Here is Americana at its best–the WWII years. America is doggedly hanging on, awaiting the return of her heroes, knowing there will be parades for some and processions for others. The author, an accomplished rhetoric instructor, lived these poignant years and is in early sync with the reader through interesting insights into each poem. He takes the reader on a heartfelt, personal tour of small-town America, using real people coupled with poetic imagination.
The Poignant Years is historically accurate, but, more importantly, it reveals what lies beneath major historical events. This is where people live–where they laugh and cry, where they struggle and sympathize, where they huddle together for warmth when fear is rife.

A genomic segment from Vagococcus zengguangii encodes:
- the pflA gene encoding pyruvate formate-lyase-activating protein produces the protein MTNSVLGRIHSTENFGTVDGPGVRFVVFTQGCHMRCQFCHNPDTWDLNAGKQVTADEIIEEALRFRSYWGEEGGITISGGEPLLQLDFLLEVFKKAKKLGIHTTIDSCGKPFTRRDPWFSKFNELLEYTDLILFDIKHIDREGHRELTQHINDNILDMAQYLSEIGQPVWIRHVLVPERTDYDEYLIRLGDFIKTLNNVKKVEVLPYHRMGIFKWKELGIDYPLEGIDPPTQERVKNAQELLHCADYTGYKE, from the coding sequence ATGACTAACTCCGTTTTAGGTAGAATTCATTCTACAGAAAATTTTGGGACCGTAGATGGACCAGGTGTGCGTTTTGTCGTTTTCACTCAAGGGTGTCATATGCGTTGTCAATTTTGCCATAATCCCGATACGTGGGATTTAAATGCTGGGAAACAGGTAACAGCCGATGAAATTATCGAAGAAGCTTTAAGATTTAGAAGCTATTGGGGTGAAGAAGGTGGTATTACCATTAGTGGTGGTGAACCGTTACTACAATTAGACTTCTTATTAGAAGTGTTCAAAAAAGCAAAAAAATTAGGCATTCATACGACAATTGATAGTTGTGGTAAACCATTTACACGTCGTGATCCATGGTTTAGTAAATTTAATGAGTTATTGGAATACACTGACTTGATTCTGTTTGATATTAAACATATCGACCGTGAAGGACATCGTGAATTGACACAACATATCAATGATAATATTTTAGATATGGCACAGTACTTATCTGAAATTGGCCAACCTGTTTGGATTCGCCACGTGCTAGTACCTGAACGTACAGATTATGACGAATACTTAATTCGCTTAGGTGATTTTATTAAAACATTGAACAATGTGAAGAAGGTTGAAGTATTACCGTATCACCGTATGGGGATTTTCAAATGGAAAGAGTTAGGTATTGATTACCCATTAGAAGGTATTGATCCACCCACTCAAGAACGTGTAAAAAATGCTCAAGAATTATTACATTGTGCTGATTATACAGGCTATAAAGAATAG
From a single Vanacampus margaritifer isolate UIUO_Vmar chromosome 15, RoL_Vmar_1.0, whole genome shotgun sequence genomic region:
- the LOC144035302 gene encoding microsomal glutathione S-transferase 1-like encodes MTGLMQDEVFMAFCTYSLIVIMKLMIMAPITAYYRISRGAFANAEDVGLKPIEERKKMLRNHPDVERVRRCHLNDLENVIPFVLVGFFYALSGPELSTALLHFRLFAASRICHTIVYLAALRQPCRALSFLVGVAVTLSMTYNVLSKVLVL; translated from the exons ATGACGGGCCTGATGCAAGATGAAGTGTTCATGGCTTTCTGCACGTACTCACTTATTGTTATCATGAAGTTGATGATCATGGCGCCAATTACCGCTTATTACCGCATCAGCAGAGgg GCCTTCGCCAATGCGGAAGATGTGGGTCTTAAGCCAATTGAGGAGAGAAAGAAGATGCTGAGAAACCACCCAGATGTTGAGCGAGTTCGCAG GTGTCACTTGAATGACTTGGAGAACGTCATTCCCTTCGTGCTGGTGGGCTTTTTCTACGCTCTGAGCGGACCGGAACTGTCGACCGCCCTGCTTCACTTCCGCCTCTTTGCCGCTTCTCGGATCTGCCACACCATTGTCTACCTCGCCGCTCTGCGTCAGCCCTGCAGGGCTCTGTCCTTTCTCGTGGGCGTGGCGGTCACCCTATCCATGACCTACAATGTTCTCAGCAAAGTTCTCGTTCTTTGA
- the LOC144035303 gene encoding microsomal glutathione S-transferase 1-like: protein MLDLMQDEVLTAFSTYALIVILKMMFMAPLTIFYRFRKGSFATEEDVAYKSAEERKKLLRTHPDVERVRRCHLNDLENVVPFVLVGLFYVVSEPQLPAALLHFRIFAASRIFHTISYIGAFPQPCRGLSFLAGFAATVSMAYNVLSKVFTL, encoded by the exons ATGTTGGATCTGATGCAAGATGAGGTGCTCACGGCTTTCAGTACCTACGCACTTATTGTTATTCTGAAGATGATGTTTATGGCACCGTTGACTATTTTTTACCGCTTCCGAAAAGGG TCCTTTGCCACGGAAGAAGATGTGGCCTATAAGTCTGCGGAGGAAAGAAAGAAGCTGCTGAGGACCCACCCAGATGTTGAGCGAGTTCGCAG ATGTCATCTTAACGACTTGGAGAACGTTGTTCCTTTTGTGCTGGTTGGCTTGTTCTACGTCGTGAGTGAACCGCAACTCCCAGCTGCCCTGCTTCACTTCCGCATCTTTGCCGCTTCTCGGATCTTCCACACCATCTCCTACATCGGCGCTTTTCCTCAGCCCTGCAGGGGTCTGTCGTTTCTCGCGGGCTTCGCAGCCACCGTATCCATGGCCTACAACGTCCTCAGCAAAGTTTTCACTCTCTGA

For small town America, it was a slower time–a time of deep relationships where the ritual of life was sharing. It was a time of paucity–dealing with harsh winters in clapboard houses, but a time of morality when locks were not needed for security.
Hear the voices of the school children who fear Hitler’s bomb; laugh at the awkward expressions of the newly pubescent boy, and empathize with the tender murmurings of the Gold Star Mother. These are the voices of the admirable Americans who could only “stand and wait.”